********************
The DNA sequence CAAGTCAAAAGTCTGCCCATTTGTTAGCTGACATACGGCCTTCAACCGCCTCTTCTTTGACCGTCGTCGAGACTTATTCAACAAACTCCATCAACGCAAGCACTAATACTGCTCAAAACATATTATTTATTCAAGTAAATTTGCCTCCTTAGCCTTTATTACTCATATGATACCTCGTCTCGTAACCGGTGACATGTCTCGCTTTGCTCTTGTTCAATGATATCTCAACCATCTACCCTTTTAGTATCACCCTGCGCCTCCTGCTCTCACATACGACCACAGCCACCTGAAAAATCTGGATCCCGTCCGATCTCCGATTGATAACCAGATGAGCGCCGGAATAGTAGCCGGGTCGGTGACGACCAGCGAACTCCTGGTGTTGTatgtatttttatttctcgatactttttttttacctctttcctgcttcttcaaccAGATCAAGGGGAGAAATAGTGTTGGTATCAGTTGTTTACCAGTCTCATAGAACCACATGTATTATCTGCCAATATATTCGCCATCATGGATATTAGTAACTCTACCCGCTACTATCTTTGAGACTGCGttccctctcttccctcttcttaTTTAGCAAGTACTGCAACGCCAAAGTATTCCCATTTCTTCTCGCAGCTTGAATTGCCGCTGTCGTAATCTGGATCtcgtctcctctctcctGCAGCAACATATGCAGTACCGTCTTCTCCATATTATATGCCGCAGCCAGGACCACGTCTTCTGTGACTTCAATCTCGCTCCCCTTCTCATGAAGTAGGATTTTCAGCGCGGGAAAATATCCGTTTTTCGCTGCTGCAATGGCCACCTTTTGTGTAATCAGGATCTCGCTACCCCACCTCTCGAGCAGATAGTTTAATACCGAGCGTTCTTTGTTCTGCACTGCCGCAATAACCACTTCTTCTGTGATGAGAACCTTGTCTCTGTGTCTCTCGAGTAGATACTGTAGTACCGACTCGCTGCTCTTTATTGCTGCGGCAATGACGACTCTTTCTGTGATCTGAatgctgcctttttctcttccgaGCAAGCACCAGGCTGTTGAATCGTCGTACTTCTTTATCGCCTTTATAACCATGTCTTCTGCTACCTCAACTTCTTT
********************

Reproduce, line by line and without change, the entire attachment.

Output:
The DNA sequence CAAGTCAAAAGTCTGCCCATTTGTTAGCTGACATACGGCCTTCAACCGCCTCTTCTTTGACCGTCGTCGAGACTTATTCAACAAACTCCATCAACGCAAGCACTAATACTGCTCAAAACATATTATTTATTCAAGTAAATTTGCCTCCTTAGCCTTTATTACTCATATGATACCTCGTCTCGTAACCGGTGACATGTCTCGCTTTGCTCTTGTTCAATGATATCTCAACCATCTACCCTTTTAGTATCACCCTGCGCCTCCTGCTCTCACATACGACCACAGCCACCTGAAAAATCTGGATCCCGTCCGATCTCCGATTGATAACCAGATGAGCGCCGGAATAGTAGCCGGGTCGGTGACGACCAGCGAACTCCTGGTGTTGTatgtatttttatttctcgatactttttttttacctctttcctgcttcttcaaccAGATCAAGGGGAGAAATAGTGTTGGTATCAGTTGTTTACCAGTCTCATAGAACCACATGTATTATCTGCCAATATATTCGCCATCATGGATATTAGTAACTCTACCCGCTACTATCTTTGAGACTGCGttccctctcttccctcttcttaTTTAGCAAGTACTGCAACGCCAAAGTATTCCCATTTCTTCTCGCAGCTTGAATTGCCGCTGTCGTAATCTGGATCtcgtctcctctctcctGCAGCAACATATGCAGTACCGTCTTCTCCATATTATATGCCGCAGCCAGGACCACGTCTTCTGTGACTTCAATCTCGCTCCCCTTCTCATGAAGTAGGATTTTCAGCGCGGGAAAATATCCGTTTTTCGCTGCTGCAATGGCCACCTTTTGTGTAATCAGGATCTCGCTACCCCACCTCTCGAGCAGATAGTTTAATACCGAGCGTTCTTTGTTCTGCACTGCCGCAATAACCACTTCTTCTGTGATGAGAACCTTGTCTCTGTGTCTCTCGAGTAGATACTGTAGTACCGACTCGCTGCTCTTTATTGCTGCGGCAATGACGACTCTTTCTGTGATCTGAatgctgcctttttctcttccgaGCAAGCACCAGGCTGTTGAATCGTCGTACTTCTTTATCGCCTTTATAACCATGTCTTCTGCTACCTCAACTTCTTT